British philosophy  

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"England is perhaps the only great country whose intellectuals are ashamed of their own nationality. In left-wing circles it is always felt that there is something slightly disgraceful in being an Englishman and that it is a duty to snigger at every English institution, from horse racing to suet puddings. It is a strange fact, but it is unquestionably true that almost any English intellectual would feel more ashamed of standing to attention during God save the King than of stealing from a poor box." --"England Your England", George Orwell, first published in The Lion and the Unicorn: Socialism and the English Genius (1941)

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Train wreck at Montparnasse (October 22, 1895) by Studio Lévy and Sons.
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Train wreck at Montparnasse (October 22, 1895) by Studio Lévy and Sons.

British philosophy refers to the philosophical tradition of people both within Great Britain and its citizens abroad.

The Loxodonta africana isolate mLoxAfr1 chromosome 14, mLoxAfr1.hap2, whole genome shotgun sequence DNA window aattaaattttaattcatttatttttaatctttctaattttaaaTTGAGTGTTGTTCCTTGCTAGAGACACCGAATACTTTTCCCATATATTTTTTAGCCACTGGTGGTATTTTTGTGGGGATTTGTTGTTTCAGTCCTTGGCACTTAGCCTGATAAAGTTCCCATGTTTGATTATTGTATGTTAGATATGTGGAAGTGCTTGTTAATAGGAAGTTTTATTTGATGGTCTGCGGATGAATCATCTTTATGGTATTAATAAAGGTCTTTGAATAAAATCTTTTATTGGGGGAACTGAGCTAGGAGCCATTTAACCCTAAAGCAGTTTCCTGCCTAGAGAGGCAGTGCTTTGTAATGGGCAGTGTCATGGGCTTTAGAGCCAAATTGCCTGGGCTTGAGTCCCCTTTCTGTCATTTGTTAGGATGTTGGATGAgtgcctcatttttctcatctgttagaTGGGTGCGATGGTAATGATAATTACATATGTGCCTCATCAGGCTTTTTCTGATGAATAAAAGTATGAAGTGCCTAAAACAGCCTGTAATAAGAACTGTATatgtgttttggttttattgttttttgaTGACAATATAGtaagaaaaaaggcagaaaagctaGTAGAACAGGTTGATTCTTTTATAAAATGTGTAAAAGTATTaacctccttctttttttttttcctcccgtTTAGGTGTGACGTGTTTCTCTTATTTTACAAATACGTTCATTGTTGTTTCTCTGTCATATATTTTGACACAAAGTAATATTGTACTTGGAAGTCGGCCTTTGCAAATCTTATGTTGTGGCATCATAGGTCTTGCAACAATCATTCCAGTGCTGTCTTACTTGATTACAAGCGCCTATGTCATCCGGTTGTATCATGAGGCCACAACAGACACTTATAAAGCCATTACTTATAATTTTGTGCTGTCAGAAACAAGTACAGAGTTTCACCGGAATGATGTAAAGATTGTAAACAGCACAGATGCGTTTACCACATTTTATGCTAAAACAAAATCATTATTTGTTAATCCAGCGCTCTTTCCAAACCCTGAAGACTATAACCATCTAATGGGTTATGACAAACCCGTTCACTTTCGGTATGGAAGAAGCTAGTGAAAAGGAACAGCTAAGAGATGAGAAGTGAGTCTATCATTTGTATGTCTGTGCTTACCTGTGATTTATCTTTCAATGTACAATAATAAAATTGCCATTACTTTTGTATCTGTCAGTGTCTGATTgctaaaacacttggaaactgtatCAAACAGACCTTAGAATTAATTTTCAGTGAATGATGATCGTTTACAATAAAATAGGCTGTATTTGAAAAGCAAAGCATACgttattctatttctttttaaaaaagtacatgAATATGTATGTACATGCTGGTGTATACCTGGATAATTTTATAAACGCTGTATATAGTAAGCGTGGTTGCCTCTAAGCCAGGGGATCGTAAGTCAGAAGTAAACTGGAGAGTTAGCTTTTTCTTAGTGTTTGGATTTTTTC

British empiricism

British empiricism

The earliest proponents of empiricism in modern philosophy were John Locke, George Berkeley, and David Hume. The term "British empiricism" refers to the philosophical tradition in Britain that was began by these thinkers.

British idealism

As an area of absolute idealism, British idealism was a philosophical movement that was influential in Britain from the mid-nineteenth century to the early twentieth century. T.H. Green, F.H. Bradley, Bernard Bosanquet, J. M. E. McTaggart, H. H. Joachim, J. H. Muirhead, and G. R. G. Mure were the main proponents of the idealist doctrine that stirred the development of analytic philosophy with two other British philosophers, G. E. Moore and Bertrand Russell.

See also

Bertrand Russell, British Enlightenment




Unless indicated otherwise, the text in this article is either based on Wikipedia article "British philosophy" or another language Wikipedia page thereof used under the terms of the GNU Free Documentation License; or on original research by Jahsonic and friends. See Art and Popular Culture's copyright notice.

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